1975 in South Africa
|1975 in South Africa|
|1972 1973 1974 « 1975 » 1976 1977 1978|
- State President:
- Prime Minister: John Vorster.
- 28 – The FNLA approaches the South African Embassy in London and requests 40 to 50 artillery pieces to assist their cause in the Angolan Civil War.
- 15 – Rhodesian Prime Minister Ian Smith and senior Ministers visit South Africa for talks.
- 19 – The Labour Party wins the second elections to the Coloured Persons' Representative Council.
- 21 – The Inkatha National Cultural Liberation Movement (Inkatha Yenkululeko Yezizwe) is founded by Zulu Chief Mangosuthu Buthelezi.
- 27 – The government announces that it will consolidate the 113 separate homeland areas into 36.
- 19 – Nico Diederichs becomes the 4th State President of South Africa.
- 30 – The World Meteorological Organization suspends South Africa from membership because of racial discrimination.
- 6 – The government announces that it will provide all Black children with free and compulsory education.
- The Progressive Party merges with the Reform Party, a faction of the United Party, to form the Progressive Reform Party.
- 25 – The Victoria Falls Conference between Rhodesian Prime Minister Ian Smith and the United African National Council is held in a South African Railways coach on the Victoria Falls Bridge, officiated by Zambian President Kenneth Kaunda and South African Prime Minister John Vorster.
- The first Cuban forces arrive in Angola to join Russian personnel who are there to assist the MPLA who controls less than a quarter of Angolan territory.
- The United States, Zaire and Zambia request South Africa to provide training and support for the FNLA and UNITA.
- 24 – Majors Kaas van der Wals and Holtzhausen, SADF liaison officers, are sent to Angola to assist UNITA.
- 14 – The SADF invades Angola during Operation Savannah in support of the FNLA and UNITA prior to the Angolan elections scheduled for 11 November.
- 11 – The People's Republic of Angola becomes independent from Portugal.
- 13–28 – In the Battle for Ebo, SADF and Angolan forces clash at Ebo in the Cuanza Sul province of Angola.
- 19 – The United States Congress approves the Clark Amendment, ending aid to the FNLA and UNITA.
- 25 – A South African Air Force Cessna 185 is shot down south of Ebo, killing pilot 2nd Lieutenant Keith Williamson, co-pilot 2nd Lieutenant Eric Thompson and South African Army battalion third-in-command Captain Danie Taljaard.
- 28 – South African Navy frigates evacuate 26 SADF members from behind enemy lines at Ambrizete, 160 kilometres (99 miles) north of Luanda in Angola.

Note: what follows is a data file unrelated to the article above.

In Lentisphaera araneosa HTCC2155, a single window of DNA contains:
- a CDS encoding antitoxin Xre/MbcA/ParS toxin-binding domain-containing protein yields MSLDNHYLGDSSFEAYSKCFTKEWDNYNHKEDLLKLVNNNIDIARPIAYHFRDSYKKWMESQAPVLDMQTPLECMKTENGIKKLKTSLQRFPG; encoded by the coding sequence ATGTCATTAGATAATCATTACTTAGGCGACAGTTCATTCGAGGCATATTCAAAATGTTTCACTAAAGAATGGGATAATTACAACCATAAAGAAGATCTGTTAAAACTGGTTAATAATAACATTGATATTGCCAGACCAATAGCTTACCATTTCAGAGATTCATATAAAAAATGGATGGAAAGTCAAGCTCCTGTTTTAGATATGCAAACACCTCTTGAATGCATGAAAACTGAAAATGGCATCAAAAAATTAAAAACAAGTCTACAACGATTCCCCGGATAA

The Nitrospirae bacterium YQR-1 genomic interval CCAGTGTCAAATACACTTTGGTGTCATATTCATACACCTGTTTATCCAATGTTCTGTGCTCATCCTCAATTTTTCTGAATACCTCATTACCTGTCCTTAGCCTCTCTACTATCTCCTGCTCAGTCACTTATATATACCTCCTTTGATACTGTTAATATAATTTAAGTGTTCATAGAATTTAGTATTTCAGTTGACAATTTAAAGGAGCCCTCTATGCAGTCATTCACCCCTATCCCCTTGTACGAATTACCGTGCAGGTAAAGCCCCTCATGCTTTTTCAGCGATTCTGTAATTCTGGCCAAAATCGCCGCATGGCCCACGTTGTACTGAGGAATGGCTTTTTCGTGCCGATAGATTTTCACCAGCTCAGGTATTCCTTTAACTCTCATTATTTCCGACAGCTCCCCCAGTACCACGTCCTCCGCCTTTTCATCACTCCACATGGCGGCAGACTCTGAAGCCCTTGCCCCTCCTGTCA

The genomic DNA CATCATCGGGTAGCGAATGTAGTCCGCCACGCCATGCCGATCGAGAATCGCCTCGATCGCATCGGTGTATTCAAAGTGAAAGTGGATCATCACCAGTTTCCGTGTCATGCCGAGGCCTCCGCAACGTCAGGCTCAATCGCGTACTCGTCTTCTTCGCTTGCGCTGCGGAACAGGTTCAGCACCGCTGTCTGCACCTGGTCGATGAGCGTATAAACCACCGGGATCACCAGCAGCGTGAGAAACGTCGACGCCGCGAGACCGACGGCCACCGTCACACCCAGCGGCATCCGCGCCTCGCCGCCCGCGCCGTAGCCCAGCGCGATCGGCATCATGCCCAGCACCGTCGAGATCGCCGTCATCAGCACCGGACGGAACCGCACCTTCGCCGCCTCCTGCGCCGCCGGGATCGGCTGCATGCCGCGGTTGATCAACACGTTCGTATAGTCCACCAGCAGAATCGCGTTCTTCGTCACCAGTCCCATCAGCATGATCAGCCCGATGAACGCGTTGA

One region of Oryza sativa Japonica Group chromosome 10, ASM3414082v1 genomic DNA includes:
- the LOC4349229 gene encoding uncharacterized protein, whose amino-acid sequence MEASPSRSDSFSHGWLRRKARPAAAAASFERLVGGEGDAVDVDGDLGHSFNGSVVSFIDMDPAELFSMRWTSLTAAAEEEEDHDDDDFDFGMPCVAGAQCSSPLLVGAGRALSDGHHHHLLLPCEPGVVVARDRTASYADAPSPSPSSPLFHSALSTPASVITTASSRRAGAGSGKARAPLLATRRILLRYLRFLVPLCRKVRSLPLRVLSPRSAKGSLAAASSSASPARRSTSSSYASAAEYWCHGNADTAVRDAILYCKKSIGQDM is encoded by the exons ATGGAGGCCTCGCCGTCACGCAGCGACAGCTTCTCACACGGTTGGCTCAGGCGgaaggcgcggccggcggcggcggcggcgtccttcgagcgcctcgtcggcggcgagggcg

- Unknown date
- Lillian Ngoyi's ban, confining her to Orlando Township in Johannesburg and forbidding her to attend any gatherings, is renewed for five years.
- The South West African Police Counter-Insurgency Unit, commonly known as Operation K, is launched.
- Operation Polo, South Africa's covert military intervention in the Rhodesian Bush War, begins.
- 27 March – Bruce Jacobs, field hockey player.
- 7 August – Charlize Theron, actress.
- 16 October – Jacques Kallis, all-rounder cricketer.
- 17 December – Tim Clark, golfer.
- June – The South African Railways places the first of 124 Class 36-000 General Electric type SG10B diesel-electric locomotives in service.
- Archontology.org: A Guide for Study of Historical Offices: South Africa: Heads of State: 1961-1994 (Accessed on 14 April 2017)
- Jeffery, Anthea (2009). People's War - New Light on the Struggle for South Africa (1st ed.). Johannesburg & Cape Town: Jonathan Ball Publishers. pp. 11–12, 14–15. ISBN 978-1-86842-357-6.
- Malan, Magnus (2006). My lewe saam met die SA Weermag (1st ed.). Pretoria: Protea Boekhuis. p. 121. ISBN 978-1-86919-113-9.
- South African Railways Index and Diagrams Electric and Diesel Locomotives, 610mm and 1065mm Gauges, Ref LXD 14/1/100/20, 28 January 1975, as amended
- Middleton, John N. (2002). Railways of Southern Africa Locomotive Guide - 2002 (as amended by Combined Amendment List 4, January 2009) (2nd, Dec 2002 ed.). Herts, England: Beyer-Garratt Publications. pp. 38, 43.
- Paxton, Leith; Bourne, David (1985). Locomotives of the South African Railways (1st ed.). Cape Town: Struik. pp. 142–143. ISBN 0869772112.